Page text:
Coming Out as Dalit: A Memoir of Surviving India’s Caste System by Yashica Dutt (February 6)
Coming Out as Dalit is a memoir plus, which explores Dutt’s own experiences as part of the discriminated against caste in India, as well as a researched look into how the caste system has touched everything from medicine to entertainment and beyond. Originally published in 2019, this new edition is expanded to include two new chapters.
A Love Song for Ricki Wilde by Tia Williams (February 6)
I swore I would read anything Tia Williams wrote after I devoured Seven Days in June which is still my favorite romance novel. In her latest, A Love Song for Ricki Wilde we’re told we’re getting an NYC romance set against present day Harlem with whispers of the Harlem Renaissance that captures the love, magic, and opportunity of the city. Count me in!
If You See Them: Young, Unhoused, and Alone in America by Vicki Sokolik (February 13)
The cover of this book captured my attention. I have so many questions about what happens to the young people who are unhoused, so I look forward to learning more about this from the founder of Starting Right Now, a nonprofit that helps teens facing homelessness get the resources they need in Florida.
A Map of Future Ruins: On Borders and Belonging by Lauren Markham (February 13)
I read and loved Markham’s debut The Faraway Brothers about two boys immigrating to the US from El Salvador. I was thrilled to hear her long awaited sophomore book was coming in 2024. It is again about immigration but focuses on Greece and the criminalization of immigration there and around the world, and the myth making at play when we talk about immigrants.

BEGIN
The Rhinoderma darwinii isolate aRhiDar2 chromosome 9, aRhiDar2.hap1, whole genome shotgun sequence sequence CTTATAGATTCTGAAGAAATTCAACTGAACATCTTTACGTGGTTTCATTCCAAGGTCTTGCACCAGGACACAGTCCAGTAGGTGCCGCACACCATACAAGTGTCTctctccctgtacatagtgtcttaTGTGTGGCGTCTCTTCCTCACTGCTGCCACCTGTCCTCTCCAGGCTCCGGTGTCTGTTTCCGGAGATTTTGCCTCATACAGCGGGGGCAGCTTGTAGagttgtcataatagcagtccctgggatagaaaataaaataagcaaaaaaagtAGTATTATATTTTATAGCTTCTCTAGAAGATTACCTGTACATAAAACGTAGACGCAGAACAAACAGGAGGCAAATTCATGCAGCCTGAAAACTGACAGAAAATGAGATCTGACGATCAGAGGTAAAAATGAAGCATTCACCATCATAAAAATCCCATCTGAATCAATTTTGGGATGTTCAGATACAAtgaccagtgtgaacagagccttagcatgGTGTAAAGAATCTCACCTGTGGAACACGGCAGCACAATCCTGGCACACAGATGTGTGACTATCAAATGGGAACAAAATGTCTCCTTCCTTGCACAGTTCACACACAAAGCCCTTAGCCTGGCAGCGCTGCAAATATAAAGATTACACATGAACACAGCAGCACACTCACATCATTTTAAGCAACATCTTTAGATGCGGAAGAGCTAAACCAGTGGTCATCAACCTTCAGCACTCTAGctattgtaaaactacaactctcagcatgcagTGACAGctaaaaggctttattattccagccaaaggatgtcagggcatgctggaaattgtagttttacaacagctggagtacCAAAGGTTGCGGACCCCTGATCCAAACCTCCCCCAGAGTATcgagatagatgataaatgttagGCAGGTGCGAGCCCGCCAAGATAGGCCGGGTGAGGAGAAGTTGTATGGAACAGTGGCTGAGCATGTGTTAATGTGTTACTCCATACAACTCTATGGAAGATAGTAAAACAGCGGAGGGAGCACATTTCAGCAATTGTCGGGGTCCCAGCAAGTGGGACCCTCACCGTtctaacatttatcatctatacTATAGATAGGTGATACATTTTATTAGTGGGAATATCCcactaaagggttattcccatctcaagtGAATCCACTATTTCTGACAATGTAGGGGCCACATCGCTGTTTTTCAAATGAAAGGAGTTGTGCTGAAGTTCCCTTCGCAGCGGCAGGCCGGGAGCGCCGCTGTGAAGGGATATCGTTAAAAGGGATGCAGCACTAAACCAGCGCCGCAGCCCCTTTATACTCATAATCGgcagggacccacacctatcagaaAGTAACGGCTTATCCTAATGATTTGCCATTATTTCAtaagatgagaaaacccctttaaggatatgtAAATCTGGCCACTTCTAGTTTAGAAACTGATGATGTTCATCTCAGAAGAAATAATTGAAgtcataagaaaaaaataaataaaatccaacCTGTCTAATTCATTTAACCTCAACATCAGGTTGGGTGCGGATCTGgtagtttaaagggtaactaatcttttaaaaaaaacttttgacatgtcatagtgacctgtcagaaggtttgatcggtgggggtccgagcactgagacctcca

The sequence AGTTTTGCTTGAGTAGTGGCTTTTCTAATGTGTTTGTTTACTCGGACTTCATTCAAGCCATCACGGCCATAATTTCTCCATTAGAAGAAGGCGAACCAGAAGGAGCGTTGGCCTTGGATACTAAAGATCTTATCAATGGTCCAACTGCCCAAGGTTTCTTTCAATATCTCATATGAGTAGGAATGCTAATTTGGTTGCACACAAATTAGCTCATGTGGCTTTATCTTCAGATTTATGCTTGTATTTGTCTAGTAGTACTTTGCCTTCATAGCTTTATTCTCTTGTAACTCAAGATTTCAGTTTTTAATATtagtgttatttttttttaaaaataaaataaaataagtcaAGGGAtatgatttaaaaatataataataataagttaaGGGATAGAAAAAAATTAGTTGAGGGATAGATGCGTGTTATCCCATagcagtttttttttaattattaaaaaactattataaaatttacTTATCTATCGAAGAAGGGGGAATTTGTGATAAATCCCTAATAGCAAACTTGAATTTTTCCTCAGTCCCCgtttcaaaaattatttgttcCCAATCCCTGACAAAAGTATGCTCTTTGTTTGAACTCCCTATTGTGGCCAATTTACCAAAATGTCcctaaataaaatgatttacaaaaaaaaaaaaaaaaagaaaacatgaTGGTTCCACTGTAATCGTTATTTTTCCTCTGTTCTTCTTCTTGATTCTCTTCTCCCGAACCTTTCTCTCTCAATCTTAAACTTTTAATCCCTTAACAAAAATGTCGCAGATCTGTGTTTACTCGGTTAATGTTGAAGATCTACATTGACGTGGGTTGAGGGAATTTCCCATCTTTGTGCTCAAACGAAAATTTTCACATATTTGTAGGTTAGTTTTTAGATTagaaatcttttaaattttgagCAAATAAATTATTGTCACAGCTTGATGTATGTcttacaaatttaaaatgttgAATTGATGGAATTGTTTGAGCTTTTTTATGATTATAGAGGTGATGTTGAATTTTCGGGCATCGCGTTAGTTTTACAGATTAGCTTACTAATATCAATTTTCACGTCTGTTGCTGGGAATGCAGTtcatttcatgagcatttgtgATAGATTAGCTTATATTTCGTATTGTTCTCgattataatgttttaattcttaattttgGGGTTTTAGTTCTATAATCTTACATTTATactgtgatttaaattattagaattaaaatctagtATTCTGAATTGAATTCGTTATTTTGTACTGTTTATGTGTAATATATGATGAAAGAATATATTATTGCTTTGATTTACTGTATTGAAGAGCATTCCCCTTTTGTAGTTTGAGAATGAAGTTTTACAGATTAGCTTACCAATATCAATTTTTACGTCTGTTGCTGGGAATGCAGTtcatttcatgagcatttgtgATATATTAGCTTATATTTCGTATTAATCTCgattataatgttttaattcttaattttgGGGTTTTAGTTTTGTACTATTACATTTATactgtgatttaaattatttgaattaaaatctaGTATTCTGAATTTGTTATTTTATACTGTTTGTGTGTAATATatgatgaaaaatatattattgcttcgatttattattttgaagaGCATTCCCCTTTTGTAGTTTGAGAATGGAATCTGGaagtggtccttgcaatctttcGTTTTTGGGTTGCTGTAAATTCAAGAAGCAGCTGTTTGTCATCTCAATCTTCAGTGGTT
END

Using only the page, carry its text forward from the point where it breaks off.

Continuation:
A Fire So Wild by Sarah Ruiz-Grossman (February 20)
A debut novel from a member of The Stacks Pack? Hell yes, I am hyped about this one! In A Fire So Wild we follow as a fire creeps toward Bekerely, CA and tensions rise as residents have to face the inequalities they live with.
Wandering Stars by Tommy Orange (February 27)
I’ll be 100% honest, I do not know what this book is about. All I know is that Tommy Orange wrote the hell out of There There and now that he has a new book coming out, I will be reading it.
I Finally Bought Some Jordans by Michael Arceneaux (March 12)
Michael Arceneaux doesn’t know how to not write a smart and hilarious essay collection. His two previous books were fantastic because he knows how to effortlessly weave humor with scathing criticism and specific cultural touchstones. I expect that and more from his latest book.
Lessons for Survival: Mothering Against “the Apocalypse” by Emily Raboteau (March 12)
I couldn’t be more excited for this one. Raboteau writes at the intersections of justice, race, motherhood, and society and this book explores all of these things and more as she looks to protect and provide for her (our) children in an ever scarier world.
The Unclaimed: Abandonment and Hope in the City of Angels by Pamela Prickett and Stefan Timmermans (March 12)
What happens to dead bodies that go unclaimed from the morgue? I have no clue, but in reading The Unclaimed I’m hoping to find out. One of the ways I find books to read is by the suggestions from authors who have been on The Stacks, and this year Roxanna Asgarian (author of my fave We Were Once a Family) tipped me off to a book that sounds exactly like my kind of deep dive into the darkness of city life.